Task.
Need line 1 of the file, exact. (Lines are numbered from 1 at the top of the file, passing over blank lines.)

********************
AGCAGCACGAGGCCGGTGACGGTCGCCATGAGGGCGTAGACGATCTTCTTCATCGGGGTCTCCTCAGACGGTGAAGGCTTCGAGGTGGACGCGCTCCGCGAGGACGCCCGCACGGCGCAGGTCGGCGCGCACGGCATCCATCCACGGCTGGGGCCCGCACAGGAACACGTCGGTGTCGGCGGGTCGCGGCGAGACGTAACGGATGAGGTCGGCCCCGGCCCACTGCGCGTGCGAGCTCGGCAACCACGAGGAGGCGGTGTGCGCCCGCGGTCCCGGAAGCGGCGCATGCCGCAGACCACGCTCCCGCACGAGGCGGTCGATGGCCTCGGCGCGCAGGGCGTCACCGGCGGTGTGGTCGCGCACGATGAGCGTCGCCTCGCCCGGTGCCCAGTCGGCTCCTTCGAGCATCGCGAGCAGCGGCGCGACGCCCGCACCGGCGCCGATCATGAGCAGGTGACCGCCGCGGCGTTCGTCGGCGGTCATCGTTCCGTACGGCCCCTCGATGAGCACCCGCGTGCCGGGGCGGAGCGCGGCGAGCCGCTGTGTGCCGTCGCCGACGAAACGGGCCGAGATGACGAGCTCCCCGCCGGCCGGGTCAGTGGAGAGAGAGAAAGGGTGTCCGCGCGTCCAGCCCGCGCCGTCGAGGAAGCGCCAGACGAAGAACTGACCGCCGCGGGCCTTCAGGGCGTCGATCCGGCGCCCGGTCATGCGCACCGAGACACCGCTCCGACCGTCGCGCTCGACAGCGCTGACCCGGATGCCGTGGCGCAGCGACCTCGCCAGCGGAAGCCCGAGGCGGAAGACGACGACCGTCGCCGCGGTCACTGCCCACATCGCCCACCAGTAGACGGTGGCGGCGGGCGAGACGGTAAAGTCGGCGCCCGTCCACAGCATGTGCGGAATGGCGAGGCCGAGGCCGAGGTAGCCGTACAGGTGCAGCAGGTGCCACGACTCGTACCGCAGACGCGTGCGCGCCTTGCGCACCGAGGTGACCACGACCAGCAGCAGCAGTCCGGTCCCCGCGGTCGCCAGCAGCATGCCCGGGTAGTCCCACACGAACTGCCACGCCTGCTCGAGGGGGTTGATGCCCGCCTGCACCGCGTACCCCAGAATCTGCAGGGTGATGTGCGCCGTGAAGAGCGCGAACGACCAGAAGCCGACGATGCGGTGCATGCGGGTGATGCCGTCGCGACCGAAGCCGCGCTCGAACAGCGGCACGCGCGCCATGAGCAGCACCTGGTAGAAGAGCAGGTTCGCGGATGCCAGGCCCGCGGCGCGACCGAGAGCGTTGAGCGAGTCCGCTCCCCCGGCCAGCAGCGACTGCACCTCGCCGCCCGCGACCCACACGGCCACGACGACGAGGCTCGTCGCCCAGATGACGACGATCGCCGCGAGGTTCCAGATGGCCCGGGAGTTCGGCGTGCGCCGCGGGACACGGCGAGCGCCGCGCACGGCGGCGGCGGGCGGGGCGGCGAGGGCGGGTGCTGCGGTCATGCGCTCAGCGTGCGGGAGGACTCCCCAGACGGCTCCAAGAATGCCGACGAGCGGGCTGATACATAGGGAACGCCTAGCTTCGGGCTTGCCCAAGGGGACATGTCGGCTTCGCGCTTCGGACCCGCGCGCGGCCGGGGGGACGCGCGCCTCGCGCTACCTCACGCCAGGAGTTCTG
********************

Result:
AGCAGCACGAGGCCGGTGACGGTCGCCATGAGGGCGTAGACGATCTTCTTCATCGGGGTCTCCTCAGACGGTGAAGGCTTCGAGGTGGACGCGCTCCGCGAGGACGCCCGCACGGCGCAGGTCGGCGCGCACGGCATCCATCCACGGCTGGGGCCCGCACAGGAACACGTCGGTGTCGGCGGGTCGCGGCGAGACGTAACGGATGAGGTCGGCCCCGGCCCACTGCGCGTGCGAGCTCGGCAACCACGAGGAGGCGGTGTGCGCCCGCGGTCCCGGAAGCGGCGCATGCCGCAGACCACGCTCCCGCACGAGGCGGTCGATGGCCTCGGCGCGCAGGGCGTCACCGGCGGTGTGGTCGCGCACGATGAGCGTCGCCTCGCCCGGTGCCCAGTCGGCTCCTTCGAGCATCGCGAGCAGCGGCGCGACGCCCGCACCGGCGCCGATCATGAGCAGGTGACCGCCGCGGCGTTCGTCGGCGGTCATCGTTCCGTACGGCCCCTCGATGAGCACCCGCGTGCCGGGGCGGAGCGCGGCGAGCCGCTGTGTGCCGTCGCCGACGAAACGGGCCGAGATGACGAGCTCCCCGCCGGCCGGGTCAGTGGAGAGAGAGAAAGGGTGTCCGCGCGTCCAGCCCGCGCCGTCGAGGAAGCGCCAGACGAAGAACTGACCGCCGCGGGCCTTCAGGGCGTCGATCCGGCGCCCGGTCATGCGCACCGAGACACCGCTCCGACCGTCGCGCTCGACAGCGCTGACCCGGATGCCGTGGCGCAGCGACCTCGCCAGCGGAAGCCCGAGGCGGAAGACGACGACCGTCGCCGCGGTCACTGCCCACATCGCCCACCAGTAGACGGTGGCGGCGGGCGAGACGGTAAAGTCGGCGCCCGTCCACAGCATGTGCGGAATGGCGAGGCCGAGGCCGAGGTAGCCGTACAGGTGCAGCAGGTGCCACGACTCGTACCGCAGACGCGTGCGCGCCTTGCGCACCGAGGTGACCACGACCAGCAGCAGCAGTCCGGTCCCCGCGGTCGCCAGCAGCATGCCCGGGTAGTCCCACACGAACTGCCACGCCTGCTCGAGGGGGTTGATGCCCGCCTGCACCGCGTACCCCAGAATCTGCAGGGTGATGTGCGCCGTGAAGAGCGCGAACGACCAGAAGCCGACGATGCGGTGCATGCGGGTGATGCCGTCGCGACCGAAGCCGCGCTCGAACAGCGGCACGCGCGCCATGAGCAGCACCTGGTAGAAGAGCAGGTTCGCGGATGCCAGGCCCGCGGCGCGACCGAGAGCGTTGAGCGAGTCCGCTCCCCCGGCCAGCAGCGACTGCACCTCGCCGCCCGCGACCCACACGGCCACGACGACGAGGCTCGTCGCCCAGATGACGACGATCGCCGCGAGGTTCCAGATGGCCCGGGAGTTCGGCGTGCGCCGCGGGACACGGCGAGCGCCGCGCACGGCGGCGGCGGGCGGGGCGGCGAGGGCGGGTGCTGCGGTCATGCGCTCAGCGTGCGGGAGGACTCCCCAGACGGCTCCAAGAATGCCGACGAGCGGGCTGATACATAGGGAACGCCTAGCTTCGGGCTTGCCCAAGGGGACATGTCGGCTTCGCGCTTCGGACCCGCGCGCGGCCGGGGGGACGCGCGCCTCGCGCTACCTCACGCCAGGAGTTCTG